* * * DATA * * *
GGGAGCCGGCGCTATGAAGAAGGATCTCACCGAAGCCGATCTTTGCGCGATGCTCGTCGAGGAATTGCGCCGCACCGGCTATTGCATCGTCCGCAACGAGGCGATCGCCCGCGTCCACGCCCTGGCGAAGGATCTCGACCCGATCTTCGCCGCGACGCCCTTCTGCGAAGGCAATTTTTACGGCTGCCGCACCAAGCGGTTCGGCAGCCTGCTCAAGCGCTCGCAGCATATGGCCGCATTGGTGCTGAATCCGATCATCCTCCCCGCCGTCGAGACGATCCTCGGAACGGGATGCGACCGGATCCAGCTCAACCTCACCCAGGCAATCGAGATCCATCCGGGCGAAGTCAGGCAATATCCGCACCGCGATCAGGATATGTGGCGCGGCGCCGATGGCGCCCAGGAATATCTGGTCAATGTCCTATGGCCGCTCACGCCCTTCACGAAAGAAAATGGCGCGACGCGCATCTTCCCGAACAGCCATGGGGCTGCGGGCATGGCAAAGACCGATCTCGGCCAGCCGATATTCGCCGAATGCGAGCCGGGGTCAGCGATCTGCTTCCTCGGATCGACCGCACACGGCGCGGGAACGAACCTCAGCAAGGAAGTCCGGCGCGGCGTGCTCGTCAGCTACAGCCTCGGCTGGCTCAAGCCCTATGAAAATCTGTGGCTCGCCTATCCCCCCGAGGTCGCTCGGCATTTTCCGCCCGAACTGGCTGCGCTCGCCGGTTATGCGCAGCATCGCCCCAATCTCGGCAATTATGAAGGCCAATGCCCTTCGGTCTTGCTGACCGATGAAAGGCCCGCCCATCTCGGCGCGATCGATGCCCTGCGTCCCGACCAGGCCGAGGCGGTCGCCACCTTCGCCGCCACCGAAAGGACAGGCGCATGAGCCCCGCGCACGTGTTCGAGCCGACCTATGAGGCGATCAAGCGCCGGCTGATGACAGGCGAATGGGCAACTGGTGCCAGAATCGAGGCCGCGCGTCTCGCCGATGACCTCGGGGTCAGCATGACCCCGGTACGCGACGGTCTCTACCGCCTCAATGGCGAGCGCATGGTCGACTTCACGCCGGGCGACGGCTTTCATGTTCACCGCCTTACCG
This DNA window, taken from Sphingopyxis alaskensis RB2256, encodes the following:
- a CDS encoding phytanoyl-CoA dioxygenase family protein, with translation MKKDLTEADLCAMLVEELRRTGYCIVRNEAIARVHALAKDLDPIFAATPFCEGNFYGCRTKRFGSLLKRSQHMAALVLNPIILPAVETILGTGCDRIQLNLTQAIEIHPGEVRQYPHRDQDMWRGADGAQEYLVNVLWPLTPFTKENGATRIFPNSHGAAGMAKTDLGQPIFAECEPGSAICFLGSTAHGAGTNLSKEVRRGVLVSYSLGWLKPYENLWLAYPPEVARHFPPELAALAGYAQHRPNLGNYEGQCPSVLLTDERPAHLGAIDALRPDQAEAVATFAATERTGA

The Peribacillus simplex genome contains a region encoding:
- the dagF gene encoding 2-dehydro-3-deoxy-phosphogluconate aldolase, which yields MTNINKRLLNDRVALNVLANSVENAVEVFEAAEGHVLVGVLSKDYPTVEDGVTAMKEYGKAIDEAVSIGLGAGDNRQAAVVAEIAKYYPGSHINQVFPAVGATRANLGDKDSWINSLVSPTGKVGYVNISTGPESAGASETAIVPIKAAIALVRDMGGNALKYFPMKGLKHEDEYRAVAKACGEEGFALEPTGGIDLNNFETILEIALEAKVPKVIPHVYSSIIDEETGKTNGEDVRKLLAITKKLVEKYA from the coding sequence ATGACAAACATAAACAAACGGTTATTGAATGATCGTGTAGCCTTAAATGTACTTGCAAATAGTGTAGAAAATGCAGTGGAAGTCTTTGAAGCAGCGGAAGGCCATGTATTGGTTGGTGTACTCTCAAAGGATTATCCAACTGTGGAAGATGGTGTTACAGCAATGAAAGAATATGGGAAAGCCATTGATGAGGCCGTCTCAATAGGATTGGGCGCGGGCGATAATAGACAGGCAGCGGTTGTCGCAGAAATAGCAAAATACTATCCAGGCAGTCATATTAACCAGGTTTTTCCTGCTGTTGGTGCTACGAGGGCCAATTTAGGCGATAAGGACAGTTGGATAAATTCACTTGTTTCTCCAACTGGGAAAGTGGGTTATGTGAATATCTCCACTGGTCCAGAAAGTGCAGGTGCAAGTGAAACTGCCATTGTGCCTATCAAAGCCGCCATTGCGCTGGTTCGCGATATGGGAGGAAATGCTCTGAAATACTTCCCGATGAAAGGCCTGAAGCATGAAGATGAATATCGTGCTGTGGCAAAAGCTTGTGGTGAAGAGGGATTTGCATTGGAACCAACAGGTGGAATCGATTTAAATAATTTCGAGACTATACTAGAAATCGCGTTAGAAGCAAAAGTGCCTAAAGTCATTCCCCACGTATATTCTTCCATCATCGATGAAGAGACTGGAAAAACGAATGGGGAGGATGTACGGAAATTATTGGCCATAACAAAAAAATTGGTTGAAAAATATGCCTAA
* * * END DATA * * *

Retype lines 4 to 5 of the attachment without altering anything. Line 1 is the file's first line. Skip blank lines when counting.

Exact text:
The Peribacillus simplex genome contains a region encoding:
- the dagF gene encoding 2-dehydro-3-deoxy-phosphogluconate aldolase, which yields MTNINKRLLNDRVALNVLANSVENAVEVFEAAEGHVLVGVLSKDYPTVEDGVTAMKEYGKAIDEAVSIGLGAGDNRQAAVVAEIAKYYPGSHINQVFPAVGATRANLGDKDSWINSLVSPTGKVGYVNISTGPESAGASETAIVPIKAAIALVRDMGGNALKYFPMKGLKHEDEYRAVAKACGEEGFALEPTGGIDLNNFETILEIALEAKVPKVIPHVYSSIIDEETGKTNGEDVRKLLAITKKLVEKYA from the coding sequence ATGACAAACATAAACAAACGGTTATTGAATGATCGTGTAGCCTTAAATGTACTTGCAAATAGTGTAGAAAATGCAGTGGAAGTCTTTGAAGCAGCGGAAGGCCATGTATTGGTTGGTGTACTCTCAAAGGATTATCCAACTGTGGAAGATGGTGTTACAGCAATGAAAGAATATGGGAAAGCCATTGATGAGGCCGTCTCAATAGGATTGGGCGCGGGCGATAATAGACAGGCAGCGGTTGTCGCAGAAATAGCAAAATACTATCCAGGCAGTCATATTAACCAGGTTTTTCCTGCTGTTGGTGCTACGAGGGCCAATTTAGGCGATAAGGACAGTTGGATAAATTCACTTGTTTCTCCAACTGGGAAAGTGGGTTATGTGAATATCTCCACTGGTCCAGAAAGTGCAGGTGCAAGTGAAACTGCCATTGTGCCTATCAAAGCCGCCATTGCGCTGGTTCGCGATATGGGAGGAAATGCTCTGAAATACTTCCCGATGAAAGGCCTGAAGCATGAAGATGAATATCGTGCTGTGGCAAAAGCTTGTGGTGAAGAGGGATTTGCATTGGAACCAACAGGTGGAATCGATTTAAATAATTTCGAGACTATACTAGAAATCGCGTTAGAAGCAAAAGTGCCTAAAGTCATTCCCCACGTATATTCTTCCATCATCGATGAAGAGACTGGAAAAACGAATGGGGAGGATGTACGGAAATTATTGGCCATAACAAAAAAATTGGTTGAAAAATATGCCTAA